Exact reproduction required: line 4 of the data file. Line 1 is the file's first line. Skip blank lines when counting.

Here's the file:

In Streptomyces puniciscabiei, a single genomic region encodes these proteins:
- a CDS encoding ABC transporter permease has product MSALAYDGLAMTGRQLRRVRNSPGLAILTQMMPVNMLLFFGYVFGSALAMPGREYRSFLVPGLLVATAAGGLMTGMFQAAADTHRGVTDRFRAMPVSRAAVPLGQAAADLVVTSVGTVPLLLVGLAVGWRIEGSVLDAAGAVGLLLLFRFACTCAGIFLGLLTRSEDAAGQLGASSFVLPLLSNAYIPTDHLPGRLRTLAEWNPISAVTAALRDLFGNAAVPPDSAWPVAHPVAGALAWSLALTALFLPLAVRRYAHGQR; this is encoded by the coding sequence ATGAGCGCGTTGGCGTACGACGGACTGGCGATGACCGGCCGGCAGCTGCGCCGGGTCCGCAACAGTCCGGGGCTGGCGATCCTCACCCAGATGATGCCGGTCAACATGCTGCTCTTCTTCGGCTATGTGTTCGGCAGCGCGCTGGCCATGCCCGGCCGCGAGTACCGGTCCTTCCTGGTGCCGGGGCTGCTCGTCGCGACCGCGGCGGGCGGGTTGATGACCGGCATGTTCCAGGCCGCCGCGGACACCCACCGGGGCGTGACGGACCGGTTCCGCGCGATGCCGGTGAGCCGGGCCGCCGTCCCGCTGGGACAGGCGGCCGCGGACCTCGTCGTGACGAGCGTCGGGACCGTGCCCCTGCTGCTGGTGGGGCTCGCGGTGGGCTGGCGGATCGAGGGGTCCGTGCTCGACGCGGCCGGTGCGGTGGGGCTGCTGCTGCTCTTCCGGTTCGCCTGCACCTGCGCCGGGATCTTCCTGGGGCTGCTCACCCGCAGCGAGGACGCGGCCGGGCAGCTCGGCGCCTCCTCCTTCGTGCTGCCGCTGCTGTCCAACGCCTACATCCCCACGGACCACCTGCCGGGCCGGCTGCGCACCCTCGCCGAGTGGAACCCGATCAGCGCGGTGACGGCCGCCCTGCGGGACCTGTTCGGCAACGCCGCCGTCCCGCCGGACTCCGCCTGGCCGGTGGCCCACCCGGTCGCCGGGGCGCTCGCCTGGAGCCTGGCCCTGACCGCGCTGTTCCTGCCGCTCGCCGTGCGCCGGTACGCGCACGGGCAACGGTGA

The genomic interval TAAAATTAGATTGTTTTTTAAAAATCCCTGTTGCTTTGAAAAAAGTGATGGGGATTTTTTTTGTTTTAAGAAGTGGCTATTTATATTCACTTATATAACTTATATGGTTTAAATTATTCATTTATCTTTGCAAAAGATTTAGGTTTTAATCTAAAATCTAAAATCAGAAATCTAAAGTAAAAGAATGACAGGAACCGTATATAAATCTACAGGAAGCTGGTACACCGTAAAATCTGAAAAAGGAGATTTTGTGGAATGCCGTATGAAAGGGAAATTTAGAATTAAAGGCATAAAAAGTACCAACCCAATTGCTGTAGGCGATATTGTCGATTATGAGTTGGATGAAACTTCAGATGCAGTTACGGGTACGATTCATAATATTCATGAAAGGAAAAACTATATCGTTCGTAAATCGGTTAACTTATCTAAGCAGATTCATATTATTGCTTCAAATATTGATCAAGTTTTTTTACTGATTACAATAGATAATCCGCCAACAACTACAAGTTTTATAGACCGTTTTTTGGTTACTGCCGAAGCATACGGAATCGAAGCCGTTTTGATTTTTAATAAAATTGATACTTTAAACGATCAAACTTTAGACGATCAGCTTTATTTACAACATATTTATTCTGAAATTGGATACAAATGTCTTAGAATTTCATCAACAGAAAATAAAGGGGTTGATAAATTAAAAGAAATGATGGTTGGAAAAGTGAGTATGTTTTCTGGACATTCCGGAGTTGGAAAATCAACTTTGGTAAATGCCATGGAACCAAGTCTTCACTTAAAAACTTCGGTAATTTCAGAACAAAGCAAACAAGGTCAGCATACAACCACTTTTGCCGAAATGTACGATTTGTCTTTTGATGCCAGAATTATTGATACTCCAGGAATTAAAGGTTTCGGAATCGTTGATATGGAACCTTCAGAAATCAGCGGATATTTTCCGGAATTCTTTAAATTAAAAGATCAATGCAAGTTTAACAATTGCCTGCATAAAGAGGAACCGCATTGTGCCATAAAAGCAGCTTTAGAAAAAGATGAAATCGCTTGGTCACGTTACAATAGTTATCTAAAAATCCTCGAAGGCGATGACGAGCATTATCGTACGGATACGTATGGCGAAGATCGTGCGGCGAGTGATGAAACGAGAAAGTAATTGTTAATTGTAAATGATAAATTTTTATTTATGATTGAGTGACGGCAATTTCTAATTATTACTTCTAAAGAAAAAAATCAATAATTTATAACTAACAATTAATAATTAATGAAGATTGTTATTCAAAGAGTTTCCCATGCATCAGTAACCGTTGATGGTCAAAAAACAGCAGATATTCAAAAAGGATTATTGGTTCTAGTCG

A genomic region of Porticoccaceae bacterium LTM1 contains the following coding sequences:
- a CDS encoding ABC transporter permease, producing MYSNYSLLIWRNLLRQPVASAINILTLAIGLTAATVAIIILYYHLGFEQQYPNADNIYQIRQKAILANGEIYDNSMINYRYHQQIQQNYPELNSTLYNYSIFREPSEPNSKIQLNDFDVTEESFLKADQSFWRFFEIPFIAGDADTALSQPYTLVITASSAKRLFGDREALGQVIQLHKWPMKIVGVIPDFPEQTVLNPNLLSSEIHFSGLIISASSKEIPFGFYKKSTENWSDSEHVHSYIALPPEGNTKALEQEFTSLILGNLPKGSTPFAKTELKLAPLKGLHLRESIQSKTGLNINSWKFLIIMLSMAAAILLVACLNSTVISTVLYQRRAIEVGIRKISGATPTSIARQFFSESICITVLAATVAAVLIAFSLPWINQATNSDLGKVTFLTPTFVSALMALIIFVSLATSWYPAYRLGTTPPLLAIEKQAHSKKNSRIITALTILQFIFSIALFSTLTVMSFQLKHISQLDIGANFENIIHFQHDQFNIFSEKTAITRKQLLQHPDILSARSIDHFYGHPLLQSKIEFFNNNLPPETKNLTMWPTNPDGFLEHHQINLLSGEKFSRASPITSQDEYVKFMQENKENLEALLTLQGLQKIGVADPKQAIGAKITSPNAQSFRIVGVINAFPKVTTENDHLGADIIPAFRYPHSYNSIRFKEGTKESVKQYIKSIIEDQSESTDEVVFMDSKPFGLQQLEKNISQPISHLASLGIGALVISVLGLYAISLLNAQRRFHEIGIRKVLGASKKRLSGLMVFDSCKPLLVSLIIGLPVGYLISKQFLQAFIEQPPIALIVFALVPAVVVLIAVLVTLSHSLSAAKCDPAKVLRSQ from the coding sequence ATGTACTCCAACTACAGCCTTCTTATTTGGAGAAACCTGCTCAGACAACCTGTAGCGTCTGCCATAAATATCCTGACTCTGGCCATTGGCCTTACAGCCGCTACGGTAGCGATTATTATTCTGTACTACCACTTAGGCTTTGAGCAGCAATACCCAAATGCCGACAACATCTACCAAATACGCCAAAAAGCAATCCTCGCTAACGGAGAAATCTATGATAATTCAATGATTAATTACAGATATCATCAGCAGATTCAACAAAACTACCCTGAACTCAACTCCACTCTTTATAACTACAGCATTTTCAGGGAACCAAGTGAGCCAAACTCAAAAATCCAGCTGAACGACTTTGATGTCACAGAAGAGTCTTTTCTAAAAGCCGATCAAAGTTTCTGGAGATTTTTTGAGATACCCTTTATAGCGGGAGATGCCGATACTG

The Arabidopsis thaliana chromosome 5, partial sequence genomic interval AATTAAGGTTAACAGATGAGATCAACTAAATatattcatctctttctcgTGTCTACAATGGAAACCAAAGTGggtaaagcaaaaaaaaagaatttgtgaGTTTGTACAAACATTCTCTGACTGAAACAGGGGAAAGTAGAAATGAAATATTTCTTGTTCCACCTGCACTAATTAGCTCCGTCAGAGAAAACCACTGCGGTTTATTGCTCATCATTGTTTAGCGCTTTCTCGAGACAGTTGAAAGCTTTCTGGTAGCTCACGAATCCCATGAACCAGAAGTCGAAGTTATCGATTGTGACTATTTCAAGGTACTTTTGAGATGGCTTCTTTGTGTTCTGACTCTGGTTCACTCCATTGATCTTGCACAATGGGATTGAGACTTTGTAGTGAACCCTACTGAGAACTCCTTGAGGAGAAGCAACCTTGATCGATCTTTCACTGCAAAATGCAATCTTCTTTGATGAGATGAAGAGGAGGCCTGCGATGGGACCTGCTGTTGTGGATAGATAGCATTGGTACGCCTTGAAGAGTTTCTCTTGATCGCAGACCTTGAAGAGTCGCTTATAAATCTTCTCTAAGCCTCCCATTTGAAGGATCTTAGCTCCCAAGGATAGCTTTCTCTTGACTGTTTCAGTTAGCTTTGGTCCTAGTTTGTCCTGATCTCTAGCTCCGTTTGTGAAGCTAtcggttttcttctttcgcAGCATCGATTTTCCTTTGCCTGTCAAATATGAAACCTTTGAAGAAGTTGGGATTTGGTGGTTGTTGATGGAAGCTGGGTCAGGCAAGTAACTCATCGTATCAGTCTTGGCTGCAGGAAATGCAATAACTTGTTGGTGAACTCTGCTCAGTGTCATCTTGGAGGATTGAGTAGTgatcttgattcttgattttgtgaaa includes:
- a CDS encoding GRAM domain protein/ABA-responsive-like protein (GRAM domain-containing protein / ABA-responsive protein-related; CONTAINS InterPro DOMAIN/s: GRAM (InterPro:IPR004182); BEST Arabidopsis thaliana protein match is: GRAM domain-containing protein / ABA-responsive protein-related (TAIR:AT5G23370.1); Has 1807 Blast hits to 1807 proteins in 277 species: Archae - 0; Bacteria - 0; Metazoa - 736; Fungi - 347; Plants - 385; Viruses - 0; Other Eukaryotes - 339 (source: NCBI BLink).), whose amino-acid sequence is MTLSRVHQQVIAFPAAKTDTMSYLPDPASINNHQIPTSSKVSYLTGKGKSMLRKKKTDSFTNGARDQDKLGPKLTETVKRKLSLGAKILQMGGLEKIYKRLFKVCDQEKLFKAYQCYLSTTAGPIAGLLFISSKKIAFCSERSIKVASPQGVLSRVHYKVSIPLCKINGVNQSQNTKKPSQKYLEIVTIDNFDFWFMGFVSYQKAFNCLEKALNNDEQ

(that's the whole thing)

A genomic region of Porticoccaceae bacterium LTM1 contains the following coding sequences: